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British troops' new Afghanistan offensive

By Jonathan Rugman

Updated on 04 February 2010

British troops are moving into new areas of Helmand province in southern Afghanistan, ahead of another offensive against the Taliban. Jonathan Rugman reports.

A British soldier in Afghanistan (picture: Getty Images)

The Ministry of Defence has revealed the latest operation is codenamed Operation Moshtarak, which means "together" in the Afghan Pashtun language.

Lieutenant General Nick Parker, the commander of British forces in Afghanistan, said British troops would clear areas of Taliban fighters, areas which have not been cleared before.

Speaking in Kabul, General Parker asid: "We are fixing the enemy with a beady eye. We are going to take him on. All the signs at the moment are that the enemy intends to fight us."

The Ministry of Defence says soldiers from the Grenadiers battlegroup, Royal Welch and the Coldstream Guards have mounted a "show of strength" in Helmand in the last 36 hours, as well as briefing Afghan elders in the Nad-i Ali area, north west of the town of Lashkar Gar.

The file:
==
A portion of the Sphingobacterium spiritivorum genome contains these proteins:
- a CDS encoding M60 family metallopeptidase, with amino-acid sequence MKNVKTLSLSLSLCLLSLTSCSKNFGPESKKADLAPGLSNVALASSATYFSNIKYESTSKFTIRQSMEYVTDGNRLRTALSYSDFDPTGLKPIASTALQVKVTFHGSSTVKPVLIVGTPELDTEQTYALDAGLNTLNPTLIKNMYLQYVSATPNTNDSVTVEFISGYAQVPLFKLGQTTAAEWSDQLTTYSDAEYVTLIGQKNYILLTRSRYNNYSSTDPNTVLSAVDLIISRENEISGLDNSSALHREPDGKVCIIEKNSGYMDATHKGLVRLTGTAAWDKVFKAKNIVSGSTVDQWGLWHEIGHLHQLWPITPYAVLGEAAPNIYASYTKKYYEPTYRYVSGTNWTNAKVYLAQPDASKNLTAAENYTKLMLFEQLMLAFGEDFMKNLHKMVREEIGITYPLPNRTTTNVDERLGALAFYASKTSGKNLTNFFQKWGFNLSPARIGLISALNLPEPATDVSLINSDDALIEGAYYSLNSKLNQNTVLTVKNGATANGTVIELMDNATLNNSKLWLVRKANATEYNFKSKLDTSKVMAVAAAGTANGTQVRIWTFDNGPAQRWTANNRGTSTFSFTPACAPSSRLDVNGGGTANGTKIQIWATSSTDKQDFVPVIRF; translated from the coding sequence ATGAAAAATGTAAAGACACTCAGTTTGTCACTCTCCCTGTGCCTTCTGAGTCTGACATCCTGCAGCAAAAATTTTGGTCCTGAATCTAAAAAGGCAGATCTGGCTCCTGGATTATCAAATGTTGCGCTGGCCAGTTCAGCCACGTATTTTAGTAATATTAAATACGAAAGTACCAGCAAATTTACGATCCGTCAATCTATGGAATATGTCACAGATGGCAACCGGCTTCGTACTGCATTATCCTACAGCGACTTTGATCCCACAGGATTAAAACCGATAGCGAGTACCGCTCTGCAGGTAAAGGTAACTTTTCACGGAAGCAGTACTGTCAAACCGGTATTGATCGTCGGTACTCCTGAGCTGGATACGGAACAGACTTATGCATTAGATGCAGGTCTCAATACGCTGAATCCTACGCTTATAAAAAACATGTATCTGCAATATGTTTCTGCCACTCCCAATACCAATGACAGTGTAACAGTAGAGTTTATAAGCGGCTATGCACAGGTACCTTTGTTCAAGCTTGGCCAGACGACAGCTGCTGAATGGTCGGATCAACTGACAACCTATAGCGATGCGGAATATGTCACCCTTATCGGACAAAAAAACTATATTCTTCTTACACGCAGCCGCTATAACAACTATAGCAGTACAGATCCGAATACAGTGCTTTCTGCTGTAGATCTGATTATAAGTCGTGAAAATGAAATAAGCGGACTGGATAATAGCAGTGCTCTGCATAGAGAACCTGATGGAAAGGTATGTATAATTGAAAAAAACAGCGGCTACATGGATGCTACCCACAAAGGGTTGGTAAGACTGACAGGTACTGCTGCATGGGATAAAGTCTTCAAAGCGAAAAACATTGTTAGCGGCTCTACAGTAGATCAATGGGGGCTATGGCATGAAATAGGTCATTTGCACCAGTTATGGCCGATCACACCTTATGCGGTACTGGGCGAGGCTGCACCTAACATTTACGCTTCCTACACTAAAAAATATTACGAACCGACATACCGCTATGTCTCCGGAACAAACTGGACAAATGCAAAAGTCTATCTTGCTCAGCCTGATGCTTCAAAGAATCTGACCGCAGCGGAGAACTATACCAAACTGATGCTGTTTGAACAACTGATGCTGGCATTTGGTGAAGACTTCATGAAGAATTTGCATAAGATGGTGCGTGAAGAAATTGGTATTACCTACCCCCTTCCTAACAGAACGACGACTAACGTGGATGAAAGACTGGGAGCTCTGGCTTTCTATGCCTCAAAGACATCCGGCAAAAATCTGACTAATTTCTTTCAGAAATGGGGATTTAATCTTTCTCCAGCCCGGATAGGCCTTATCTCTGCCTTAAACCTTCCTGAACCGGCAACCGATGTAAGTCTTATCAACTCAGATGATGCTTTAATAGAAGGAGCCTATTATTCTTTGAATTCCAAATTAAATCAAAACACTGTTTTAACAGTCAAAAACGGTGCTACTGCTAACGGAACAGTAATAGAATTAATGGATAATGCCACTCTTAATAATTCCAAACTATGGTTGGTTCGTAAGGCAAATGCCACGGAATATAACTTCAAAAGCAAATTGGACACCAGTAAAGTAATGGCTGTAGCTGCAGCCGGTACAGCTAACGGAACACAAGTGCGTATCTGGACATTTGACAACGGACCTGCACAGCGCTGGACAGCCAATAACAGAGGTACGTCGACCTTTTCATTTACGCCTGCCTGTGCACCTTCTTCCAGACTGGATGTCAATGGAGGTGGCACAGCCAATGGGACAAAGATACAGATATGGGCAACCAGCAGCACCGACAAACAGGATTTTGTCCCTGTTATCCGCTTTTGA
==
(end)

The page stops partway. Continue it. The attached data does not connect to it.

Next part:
Though for operational reasons, the start of the offensive will not be made public until it has begun.

MoD spokesman Major General Gordon Messenger said: "Clearance operations are by their very nature high risk. We can't discount casualties."

There have been six British casualties since mid-January, all of them soldiers on foot patrol, blown up by improvised explosive devices or IEDs.

General Parker said the critical part of the operation was not clearing Taliban fighters, but demonstrating that coalition forces could hold new ground over a period of between 30 and 90 days, in partnership with Afghan soldiers and police.

The MoD says there will be more Afghan involvement in "moshtarak" than in any previous operation.

General Parker added: "This is a very important year. I believe this is going to be a successful year.

"There is a real sense of expectation. By December 2010 I am very confident we are going to be able to demonstrate the approach is successful and is bringing stability to a country which desperately needs it."

He said he would expect a "much lower level of violence" in Helmand by this December and that the coalition philosophy had changed.

He said: "Our philosophy now is to protect the population, to minimise casualties, and for us to detach the insurgents."

However, he said everyone had to accept that "some of the highly committed fighters will go across the border" to Pakistan, further south.

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